Hobbit Home, Pembrokeshire
This sweet little hobbit house was built by a couple in the back garden of their parents’ home in Wales, using locally sourced materials, and with plenty of support from locals.
However, according to BBC news, after applying for retrospective planning permission, councillors have refused to save the property, saying that that it was “an unjustified development in open countryside contrary to planning policies” and that it does not follow the guidance in the Welsh government’s One Planet Development (OPD) policy.
Apparently the couple are going to appeal the decision on the grounds that the house has been built with a low impact on the environment.
As a fan of the ‘Lord of the Rings’ franchise, and a general love and support of everything green, I personally hope that this home survives ‘The Battle of the [Five] Councils’, putting an end to their ‘Desolation’ and this very ‘Unexpected Journey’.
Shed of the Year, Cornwall
Mr. Meville-Smith’s little pixie house, made of recycled wood, has, according to reports, come under threat of demolition after he started using it as a holiday let without planning permission in an Area of Outstanding Natural Beauty (AONB).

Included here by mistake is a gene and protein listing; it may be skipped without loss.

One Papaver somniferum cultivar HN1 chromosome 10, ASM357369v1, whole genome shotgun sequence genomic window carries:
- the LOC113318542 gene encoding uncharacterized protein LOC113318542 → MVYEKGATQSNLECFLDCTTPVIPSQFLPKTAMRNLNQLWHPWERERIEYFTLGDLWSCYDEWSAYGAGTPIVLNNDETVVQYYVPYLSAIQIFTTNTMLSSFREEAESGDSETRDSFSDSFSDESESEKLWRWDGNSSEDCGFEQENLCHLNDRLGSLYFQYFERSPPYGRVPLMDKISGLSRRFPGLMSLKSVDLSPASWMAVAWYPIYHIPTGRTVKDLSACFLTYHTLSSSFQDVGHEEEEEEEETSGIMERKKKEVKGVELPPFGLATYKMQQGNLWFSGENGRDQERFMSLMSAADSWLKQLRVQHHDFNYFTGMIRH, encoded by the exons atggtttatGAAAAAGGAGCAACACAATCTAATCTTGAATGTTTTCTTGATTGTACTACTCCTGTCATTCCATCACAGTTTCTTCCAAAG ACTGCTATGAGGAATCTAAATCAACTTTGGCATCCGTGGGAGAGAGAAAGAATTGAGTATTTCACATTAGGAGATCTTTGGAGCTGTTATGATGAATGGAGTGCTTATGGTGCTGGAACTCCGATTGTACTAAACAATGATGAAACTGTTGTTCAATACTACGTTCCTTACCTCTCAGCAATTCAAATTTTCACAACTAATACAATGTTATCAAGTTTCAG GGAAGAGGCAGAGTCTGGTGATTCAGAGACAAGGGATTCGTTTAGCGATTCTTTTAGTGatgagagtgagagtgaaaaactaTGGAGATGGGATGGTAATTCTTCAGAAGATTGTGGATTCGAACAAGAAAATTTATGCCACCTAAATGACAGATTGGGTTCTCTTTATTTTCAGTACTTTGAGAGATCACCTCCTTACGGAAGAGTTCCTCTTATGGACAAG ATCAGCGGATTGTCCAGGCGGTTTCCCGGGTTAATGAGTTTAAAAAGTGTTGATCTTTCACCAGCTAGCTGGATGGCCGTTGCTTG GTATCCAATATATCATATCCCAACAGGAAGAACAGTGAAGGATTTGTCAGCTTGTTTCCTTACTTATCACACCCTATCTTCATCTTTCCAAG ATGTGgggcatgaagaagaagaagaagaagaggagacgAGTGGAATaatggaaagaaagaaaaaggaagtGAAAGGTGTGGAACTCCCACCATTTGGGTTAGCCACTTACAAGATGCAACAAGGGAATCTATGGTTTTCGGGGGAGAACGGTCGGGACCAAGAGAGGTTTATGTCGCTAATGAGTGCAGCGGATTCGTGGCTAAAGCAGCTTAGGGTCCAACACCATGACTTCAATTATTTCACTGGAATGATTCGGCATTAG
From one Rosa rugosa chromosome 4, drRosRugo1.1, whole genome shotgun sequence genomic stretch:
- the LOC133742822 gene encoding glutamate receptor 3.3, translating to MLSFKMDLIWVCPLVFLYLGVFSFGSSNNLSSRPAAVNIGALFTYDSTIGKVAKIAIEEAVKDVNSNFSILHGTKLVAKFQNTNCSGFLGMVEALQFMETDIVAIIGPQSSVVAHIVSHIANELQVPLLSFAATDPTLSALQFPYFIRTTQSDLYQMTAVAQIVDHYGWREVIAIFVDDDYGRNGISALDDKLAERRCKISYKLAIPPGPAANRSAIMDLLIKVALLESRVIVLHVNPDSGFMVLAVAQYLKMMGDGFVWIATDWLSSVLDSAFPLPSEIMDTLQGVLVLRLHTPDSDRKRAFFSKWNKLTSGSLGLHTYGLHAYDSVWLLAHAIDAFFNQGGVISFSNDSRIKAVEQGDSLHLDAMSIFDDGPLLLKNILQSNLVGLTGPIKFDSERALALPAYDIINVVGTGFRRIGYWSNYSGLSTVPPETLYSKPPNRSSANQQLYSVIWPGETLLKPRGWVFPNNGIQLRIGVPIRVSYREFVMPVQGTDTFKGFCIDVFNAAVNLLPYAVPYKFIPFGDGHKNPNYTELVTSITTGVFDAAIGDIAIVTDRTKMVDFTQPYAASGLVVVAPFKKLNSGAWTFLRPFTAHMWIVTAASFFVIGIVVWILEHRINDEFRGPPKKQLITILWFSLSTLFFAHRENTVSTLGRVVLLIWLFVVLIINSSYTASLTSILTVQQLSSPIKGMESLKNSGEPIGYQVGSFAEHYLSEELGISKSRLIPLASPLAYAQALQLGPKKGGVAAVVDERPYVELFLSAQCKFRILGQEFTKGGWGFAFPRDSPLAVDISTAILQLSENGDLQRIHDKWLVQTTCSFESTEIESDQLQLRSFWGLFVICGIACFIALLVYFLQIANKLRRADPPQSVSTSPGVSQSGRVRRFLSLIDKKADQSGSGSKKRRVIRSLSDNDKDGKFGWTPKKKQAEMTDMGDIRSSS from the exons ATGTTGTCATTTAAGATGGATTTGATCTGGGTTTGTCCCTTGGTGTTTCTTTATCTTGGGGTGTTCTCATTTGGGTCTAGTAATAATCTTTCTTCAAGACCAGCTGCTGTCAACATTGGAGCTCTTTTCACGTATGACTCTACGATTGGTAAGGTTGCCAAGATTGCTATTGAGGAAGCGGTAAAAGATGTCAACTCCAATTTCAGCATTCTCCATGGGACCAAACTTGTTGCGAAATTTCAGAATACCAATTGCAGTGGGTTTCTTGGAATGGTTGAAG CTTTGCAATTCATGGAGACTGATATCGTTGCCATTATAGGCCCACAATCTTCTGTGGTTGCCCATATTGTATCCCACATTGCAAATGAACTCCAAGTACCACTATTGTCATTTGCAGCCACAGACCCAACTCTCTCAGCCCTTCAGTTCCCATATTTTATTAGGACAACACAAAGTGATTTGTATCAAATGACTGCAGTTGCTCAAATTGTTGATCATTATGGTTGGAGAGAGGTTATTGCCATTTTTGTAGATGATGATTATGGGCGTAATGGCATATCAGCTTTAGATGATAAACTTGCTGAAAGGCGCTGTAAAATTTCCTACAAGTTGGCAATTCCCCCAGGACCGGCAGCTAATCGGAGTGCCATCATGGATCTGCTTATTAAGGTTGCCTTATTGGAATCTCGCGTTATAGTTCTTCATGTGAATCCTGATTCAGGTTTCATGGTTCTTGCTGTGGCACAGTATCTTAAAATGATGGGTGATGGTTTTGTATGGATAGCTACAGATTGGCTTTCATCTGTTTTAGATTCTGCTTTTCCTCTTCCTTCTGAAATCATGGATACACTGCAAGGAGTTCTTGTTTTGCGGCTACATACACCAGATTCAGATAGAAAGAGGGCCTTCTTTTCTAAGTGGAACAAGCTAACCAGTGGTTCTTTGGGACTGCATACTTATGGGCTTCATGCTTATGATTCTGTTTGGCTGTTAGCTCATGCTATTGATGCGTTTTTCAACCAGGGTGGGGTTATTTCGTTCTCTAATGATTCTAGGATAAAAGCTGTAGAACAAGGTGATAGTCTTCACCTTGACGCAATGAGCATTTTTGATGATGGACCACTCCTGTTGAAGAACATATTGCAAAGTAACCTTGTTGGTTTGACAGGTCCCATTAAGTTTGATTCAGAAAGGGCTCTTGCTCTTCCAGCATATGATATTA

The finalist of the Channel 4’s ‘Shed of the Year’ competition claims he had no idea he would require planning permission for a shed.
In other ‘shed’ related news…
A hut in Georgeham, Devon, used by ‘Tarka the Otter’ author Henry Williamson has supposedly been granted Grade II listed status by English Heritage. Tarka the Otter, published 87 years ago, brought the Devon countryside to life through the eyes of an otter. English Heritage said the hut, which was used by Williamson while writing, had been listed because of its “historical interest”.